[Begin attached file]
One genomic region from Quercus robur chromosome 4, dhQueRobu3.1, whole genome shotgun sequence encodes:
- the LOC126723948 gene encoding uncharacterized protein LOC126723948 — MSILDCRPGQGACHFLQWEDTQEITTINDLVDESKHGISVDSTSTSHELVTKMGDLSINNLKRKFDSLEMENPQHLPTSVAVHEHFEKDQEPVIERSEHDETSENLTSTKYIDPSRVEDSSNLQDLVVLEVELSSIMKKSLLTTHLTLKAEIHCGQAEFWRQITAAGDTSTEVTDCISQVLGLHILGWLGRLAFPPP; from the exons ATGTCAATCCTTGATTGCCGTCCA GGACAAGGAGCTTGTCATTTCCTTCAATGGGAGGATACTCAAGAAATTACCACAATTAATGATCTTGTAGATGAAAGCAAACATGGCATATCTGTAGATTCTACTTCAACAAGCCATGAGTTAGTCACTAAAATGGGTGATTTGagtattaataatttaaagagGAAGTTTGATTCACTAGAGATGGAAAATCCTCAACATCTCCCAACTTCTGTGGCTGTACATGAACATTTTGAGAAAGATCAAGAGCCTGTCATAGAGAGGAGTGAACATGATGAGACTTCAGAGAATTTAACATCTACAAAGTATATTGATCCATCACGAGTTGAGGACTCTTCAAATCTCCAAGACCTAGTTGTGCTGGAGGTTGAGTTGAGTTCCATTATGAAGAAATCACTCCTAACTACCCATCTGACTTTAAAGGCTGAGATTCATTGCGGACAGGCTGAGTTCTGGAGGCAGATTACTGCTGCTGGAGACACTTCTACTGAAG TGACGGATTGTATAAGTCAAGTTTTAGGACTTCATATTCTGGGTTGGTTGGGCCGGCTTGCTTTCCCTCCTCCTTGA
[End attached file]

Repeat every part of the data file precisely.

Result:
One genomic region from Quercus robur chromosome 4, dhQueRobu3.1, whole genome shotgun sequence encodes:
- the LOC126723948 gene encoding uncharacterized protein LOC126723948 — MSILDCRPGQGACHFLQWEDTQEITTINDLVDESKHGISVDSTSTSHELVTKMGDLSINNLKRKFDSLEMENPQHLPTSVAVHEHFEKDQEPVIERSEHDETSENLTSTKYIDPSRVEDSSNLQDLVVLEVELSSIMKKSLLTTHLTLKAEIHCGQAEFWRQITAAGDTSTEVTDCISQVLGLHILGWLGRLAFPPP; from the exons ATGTCAATCCTTGATTGCCGTCCA GGACAAGGAGCTTGTCATTTCCTTCAATGGGAGGATACTCAAGAAATTACCACAATTAATGATCTTGTAGATGAAAGCAAACATGGCATATCTGTAGATTCTACTTCAACAAGCCATGAGTTAGTCACTAAAATGGGTGATTTGagtattaataatttaaagagGAAGTTTGATTCACTAGAGATGGAAAATCCTCAACATCTCCCAACTTCTGTGGCTGTACATGAACATTTTGAGAAAGATCAAGAGCCTGTCATAGAGAGGAGTGAACATGATGAGACTTCAGAGAATTTAACATCTACAAAGTATATTGATCCATCACGAGTTGAGGACTCTTCAAATCTCCAAGACCTAGTTGTGCTGGAGGTTGAGTTGAGTTCCATTATGAAGAAATCACTCCTAACTACCCATCTGACTTTAAAGGCTGAGATTCATTGCGGACAGGCTGAGTTCTGGAGGCAGATTACTGCTGCTGGAGACACTTCTACTGAAG TGACGGATTGTATAAGTCAAGTTTTAGGACTTCATATTCTGGGTTGGTTGGGCCGGCTTGCTTTCCCTCCTCCTTGA